Penkesu Computer - A Homebrew Retro-style Handheld PC

View the Project on GitHub penk/penkesu

Penkesu Computer - A Homebrew Retro-style Handheld PC

Penkēsu (Japanese: ペンケース) is a retro-style handheld device powered by a Raspberry Pi Zero 2 W, a 7.9 inch widescreen display (1280 x 400 resolution), and a 48-key ortholinear mechanical keyboard.

The Design

The enclosure of Penkesu Computer is designed around the display and keyboard to achieve a (relatively) compact physical dimensions.

Repurposed Gameboy Advance SP hinges and ribbon cable for HDMI are used to keep the hinge design thin, yet they hold the weight of the display so it won’t tip over.

Electronics are kept to be minimal (3 internal components) and most of the parts are either 3D printable or off-the-shelf product.

See also: the keyboard sound test video.

Open Source Hardware

Ever since the CutiePi tablet has been successfully funded and started shipping, I feel the need to work on a new project, something I don’t need to worry too much about commercial viability, and to remind myself why I started tinkering. A “rebound” project, so to speak.

And since there are no immediate plans on selling kits or making Penkesu Computer mass producible, I’d like to publish all the designs and plans so there’s enough information for anyone interested in making one.

Bill of Materials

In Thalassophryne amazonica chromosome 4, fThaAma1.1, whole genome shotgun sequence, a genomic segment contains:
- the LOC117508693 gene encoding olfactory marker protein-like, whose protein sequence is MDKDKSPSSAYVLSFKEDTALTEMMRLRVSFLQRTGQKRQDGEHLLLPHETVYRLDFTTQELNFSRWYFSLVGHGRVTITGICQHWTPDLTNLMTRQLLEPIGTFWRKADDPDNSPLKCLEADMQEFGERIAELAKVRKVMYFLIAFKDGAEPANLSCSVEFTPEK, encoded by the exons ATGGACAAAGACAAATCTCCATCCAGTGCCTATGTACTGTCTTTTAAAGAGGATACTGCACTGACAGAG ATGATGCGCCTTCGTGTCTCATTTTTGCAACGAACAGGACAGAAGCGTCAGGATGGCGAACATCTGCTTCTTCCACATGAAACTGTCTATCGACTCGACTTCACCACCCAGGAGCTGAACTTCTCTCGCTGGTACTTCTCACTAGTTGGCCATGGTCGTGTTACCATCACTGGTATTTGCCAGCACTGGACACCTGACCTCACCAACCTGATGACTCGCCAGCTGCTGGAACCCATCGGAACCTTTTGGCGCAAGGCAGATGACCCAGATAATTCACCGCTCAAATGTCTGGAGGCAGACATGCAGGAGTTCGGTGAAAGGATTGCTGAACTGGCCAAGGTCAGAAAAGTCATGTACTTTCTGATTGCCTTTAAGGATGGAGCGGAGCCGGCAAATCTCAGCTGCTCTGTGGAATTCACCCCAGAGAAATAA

Links are not affiliate links, and only provided as references.

Notes on the Keyboard

About the keyboard:

For the keycaps:

The Assembly

  1. Glue two hinges to the chassis (my 3D printer is not accurate enough to print a fully functional hinge lock, so I simply glued them with 5 minute epoxy)

  1. Add heat-set threaded inserts (M2x6) to the 4 corners of screen bezel, and 2 to the hinge cover

  2. Wrap the ribbon cable twice and pull it out through the hinge cover

  1. Wiring:

    Component Pin
    battery positive PowerBoost Bat pin
    battery negative PowerBoost GND pin
    switch 1 pin PowerBoost GND pin
    switch 2 pin PowerBoost EN pin
    PowerBoost 5V OUT display and Pi Zero’s VCC
    PowerBoost GND display and Pi Zero’s GND

  2. Connect keyboard’s micro USB and display’s mini HDMI port to Pi Zero 2 W; inset micro SD card into Pi Zero 2 W
  3. Fasten all components with M2x6 screws

If you made it this far, welcome to check out my other project, the CutiePi tablet, which is also a 100% open source hardware! :-)

Copyright (c) 2022 Penk Chen. All rights reserved.

All files are licensed under MIT license, see the LICENSE for more information.